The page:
|William Teason, 1968|
Readers of the book will know
how clever a cover this is
Mid-century Agatha Christie hardcover art was often deadly dull indeed, with the publishers seemingly relying on Christie's name alone to sell books (not a bad call either, that).
Here are additional some examples of Christie paperback art:
Works by William Teason, who did Christie covers for Dell from the Fifties into the Seventies
Some of the more surrealistic Christie covers Tom Adams did for the English publisher Fontana in the Seventies and a couple more of his wonderful Pockets I have found
Some examples of Bantam and Pocket paperback editions I purchased as a kid back in the Seventies and the Eighties with appropriately, my own pocket money
Those later Pockets bring back tremendous nostalgia for me, of a time when reading mysteries was really exciting, in a way it never has been quite since: the thrill as a kid of desperately trying to determine just whodunit--and usually never coming close succeeding!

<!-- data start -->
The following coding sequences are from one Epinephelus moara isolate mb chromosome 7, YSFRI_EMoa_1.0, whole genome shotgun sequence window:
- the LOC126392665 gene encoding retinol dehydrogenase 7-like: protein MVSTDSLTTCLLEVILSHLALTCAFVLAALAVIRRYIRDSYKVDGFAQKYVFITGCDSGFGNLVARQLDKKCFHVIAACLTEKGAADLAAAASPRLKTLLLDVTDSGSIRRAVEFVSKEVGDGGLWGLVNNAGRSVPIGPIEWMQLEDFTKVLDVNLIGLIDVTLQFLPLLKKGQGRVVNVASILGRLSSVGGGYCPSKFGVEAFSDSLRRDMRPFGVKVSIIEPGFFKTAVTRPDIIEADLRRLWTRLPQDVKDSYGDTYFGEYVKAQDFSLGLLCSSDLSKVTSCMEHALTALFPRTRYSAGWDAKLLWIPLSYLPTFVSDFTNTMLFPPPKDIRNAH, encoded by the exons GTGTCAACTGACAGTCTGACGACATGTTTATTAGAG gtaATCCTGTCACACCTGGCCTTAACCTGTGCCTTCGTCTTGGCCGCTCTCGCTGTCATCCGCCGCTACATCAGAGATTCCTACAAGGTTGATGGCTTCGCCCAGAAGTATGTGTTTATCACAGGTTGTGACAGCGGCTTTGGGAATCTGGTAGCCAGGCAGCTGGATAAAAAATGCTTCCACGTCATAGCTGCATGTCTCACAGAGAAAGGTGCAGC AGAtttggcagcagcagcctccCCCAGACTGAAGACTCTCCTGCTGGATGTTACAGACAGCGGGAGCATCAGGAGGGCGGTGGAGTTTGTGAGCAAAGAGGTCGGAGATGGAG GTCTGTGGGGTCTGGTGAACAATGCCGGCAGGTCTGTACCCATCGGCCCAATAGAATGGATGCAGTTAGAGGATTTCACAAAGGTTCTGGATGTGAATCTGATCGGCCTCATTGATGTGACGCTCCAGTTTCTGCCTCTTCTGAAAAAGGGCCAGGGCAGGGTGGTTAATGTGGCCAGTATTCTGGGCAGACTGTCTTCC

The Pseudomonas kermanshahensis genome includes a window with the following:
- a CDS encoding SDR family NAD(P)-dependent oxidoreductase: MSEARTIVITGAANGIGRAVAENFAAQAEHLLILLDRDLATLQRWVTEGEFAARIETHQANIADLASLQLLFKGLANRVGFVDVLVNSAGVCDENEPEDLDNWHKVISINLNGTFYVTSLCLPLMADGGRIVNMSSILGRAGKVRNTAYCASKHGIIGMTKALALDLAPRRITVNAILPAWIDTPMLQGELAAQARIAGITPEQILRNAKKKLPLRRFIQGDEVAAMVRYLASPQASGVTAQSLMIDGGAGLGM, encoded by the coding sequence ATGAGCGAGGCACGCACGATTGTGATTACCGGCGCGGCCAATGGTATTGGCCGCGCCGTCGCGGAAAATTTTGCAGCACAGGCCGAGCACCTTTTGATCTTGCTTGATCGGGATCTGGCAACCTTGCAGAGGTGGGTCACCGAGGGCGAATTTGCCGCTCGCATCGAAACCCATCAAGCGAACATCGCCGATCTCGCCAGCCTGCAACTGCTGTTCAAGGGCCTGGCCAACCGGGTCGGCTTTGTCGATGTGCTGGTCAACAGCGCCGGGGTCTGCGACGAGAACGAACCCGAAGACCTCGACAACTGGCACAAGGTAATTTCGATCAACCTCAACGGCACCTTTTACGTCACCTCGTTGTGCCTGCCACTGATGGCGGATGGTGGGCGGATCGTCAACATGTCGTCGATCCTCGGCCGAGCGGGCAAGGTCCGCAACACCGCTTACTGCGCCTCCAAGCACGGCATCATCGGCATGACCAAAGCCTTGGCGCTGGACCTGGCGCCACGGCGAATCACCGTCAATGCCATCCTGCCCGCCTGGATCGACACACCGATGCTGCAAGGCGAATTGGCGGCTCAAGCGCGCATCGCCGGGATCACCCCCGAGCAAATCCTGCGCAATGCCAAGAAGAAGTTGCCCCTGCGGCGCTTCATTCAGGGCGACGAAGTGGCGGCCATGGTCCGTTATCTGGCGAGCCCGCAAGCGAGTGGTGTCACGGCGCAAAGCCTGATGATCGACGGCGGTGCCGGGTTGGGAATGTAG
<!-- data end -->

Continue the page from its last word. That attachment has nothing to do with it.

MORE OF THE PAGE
|Some of the surrealistic images from Tom Adams' wild Fontana covers|
As weird as this Caribbean Mystery cover is, he did an even weirder one,
with just the old Major's glass eye!
|Here Adams vividly depicts the murder scene in MMD and a pivotal moment in TMC. Clever!|
|the back covers|
|These later Pocket designs were rather minimalistic, but I always found the Ordeal|
cover from 1976 rather sinister. I remember trying to figure it out and being completely gulled.
|William Teason, 1970 and 1969|
He loved the skull motif and a variety of weapons.
|presumed William Teason, the classic items composition design|
|presumed William Teason|
|William Teason, 1959|
a droll, ironic design
|William Teason, 1965|
Arthur Hastings on the letter from Emily Arundell
that draws him and Poirot into the case:
"It's exactly as though a spider had got into an inkpot
and were walking over a sheet of notepaper!"